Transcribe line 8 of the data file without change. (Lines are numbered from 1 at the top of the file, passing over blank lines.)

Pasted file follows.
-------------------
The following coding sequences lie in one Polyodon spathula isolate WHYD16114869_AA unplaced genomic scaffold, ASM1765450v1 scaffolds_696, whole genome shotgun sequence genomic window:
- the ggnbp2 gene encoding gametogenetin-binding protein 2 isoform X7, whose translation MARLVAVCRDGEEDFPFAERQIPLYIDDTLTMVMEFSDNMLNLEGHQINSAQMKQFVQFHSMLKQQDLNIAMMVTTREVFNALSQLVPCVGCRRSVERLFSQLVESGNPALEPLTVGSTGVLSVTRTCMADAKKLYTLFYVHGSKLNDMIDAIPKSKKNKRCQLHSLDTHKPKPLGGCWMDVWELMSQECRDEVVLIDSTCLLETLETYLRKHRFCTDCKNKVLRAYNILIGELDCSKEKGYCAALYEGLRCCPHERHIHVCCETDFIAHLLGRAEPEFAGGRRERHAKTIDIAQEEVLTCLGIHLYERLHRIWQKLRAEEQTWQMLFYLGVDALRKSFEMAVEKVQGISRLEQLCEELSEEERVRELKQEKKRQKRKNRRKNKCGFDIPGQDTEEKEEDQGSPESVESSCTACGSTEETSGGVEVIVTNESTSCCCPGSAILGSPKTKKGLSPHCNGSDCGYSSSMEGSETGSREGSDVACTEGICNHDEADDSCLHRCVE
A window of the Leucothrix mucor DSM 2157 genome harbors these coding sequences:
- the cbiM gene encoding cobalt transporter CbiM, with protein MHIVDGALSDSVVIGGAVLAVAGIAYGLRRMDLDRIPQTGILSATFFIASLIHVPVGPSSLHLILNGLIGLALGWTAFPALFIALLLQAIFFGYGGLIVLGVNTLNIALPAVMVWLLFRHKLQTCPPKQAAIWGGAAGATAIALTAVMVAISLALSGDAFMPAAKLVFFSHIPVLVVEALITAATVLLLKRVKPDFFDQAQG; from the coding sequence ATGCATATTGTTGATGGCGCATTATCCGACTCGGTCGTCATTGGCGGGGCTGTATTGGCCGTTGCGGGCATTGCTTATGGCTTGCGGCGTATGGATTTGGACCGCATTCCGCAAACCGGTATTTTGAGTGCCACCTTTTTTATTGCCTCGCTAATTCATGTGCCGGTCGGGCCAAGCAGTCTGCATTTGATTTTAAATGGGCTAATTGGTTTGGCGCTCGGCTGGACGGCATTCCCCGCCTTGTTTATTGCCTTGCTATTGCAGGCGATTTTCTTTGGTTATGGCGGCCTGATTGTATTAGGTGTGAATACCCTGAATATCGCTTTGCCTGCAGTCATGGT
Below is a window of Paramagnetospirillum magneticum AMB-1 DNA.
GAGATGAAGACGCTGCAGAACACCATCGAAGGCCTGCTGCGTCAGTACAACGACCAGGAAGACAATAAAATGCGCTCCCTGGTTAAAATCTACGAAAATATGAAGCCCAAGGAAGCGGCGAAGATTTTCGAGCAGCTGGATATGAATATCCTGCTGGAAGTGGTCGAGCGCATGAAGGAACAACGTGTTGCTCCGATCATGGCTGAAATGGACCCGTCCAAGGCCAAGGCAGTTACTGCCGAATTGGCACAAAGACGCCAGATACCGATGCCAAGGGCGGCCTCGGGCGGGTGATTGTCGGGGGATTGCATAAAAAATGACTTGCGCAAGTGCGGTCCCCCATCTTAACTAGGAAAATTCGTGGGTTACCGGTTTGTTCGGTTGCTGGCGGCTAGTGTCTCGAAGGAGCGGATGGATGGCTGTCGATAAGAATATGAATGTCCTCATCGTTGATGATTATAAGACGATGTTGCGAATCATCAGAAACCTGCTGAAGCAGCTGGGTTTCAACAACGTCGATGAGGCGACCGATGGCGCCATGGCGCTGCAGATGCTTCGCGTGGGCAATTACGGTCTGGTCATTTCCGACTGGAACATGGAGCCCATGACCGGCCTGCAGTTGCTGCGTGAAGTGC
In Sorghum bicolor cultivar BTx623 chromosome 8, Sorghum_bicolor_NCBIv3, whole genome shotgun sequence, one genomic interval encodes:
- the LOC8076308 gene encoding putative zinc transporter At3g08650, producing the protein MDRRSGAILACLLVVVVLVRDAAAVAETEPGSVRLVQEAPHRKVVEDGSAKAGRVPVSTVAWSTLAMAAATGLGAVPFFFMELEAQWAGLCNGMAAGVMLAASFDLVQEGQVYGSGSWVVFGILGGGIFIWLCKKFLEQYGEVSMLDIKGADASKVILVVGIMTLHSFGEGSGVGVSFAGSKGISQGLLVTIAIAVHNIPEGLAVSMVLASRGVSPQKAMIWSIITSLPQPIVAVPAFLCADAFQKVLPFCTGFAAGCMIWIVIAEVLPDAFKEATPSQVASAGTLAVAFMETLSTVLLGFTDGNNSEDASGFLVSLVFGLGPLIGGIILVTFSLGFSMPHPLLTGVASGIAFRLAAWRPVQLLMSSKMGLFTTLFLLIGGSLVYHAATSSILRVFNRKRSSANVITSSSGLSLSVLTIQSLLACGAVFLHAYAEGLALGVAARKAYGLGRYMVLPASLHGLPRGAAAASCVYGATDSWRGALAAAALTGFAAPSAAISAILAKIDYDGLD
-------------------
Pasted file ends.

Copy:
- the LOC8076308 gene encoding putative zinc transporter At3g08650, producing the protein MDRRSGAILACLLVVVVLVRDAAAVAETEPGSVRLVQEAPHRKVVEDGSAKAGRVPVSTVAWSTLAMAAATGLGAVPFFFMELEAQWAGLCNGMAAGVMLAASFDLVQEGQVYGSGSWVVFGILGGGIFIWLCKKFLEQYGEVSMLDIKGADASKVILVVGIMTLHSFGEGSGVGVSFAGSKGISQGLLVTIAIAVHNIPEGLAVSMVLASRGVSPQKAMIWSIITSLPQPIVAVPAFLCADAFQKVLPFCTGFAAGCMIWIVIAEVLPDAFKEATPSQVASAGTLAVAFMETLSTVLLGFTDGNNSEDASGFLVSLVFGLGPLIGGIILVTFSLGFSMPHPLLTGVASGIAFRLAAWRPVQLLMSSKMGLFTTLFLLIGGSLVYHAATSSILRVFNRKRSSANVITSSSGLSLSVLTIQSLLACGAVFLHAYAEGLALGVAARKAYGLGRYMVLPASLHGLPRGAAAASCVYGATDSWRGALAAAALTGFAAPSAAISAILAKIDYDGLD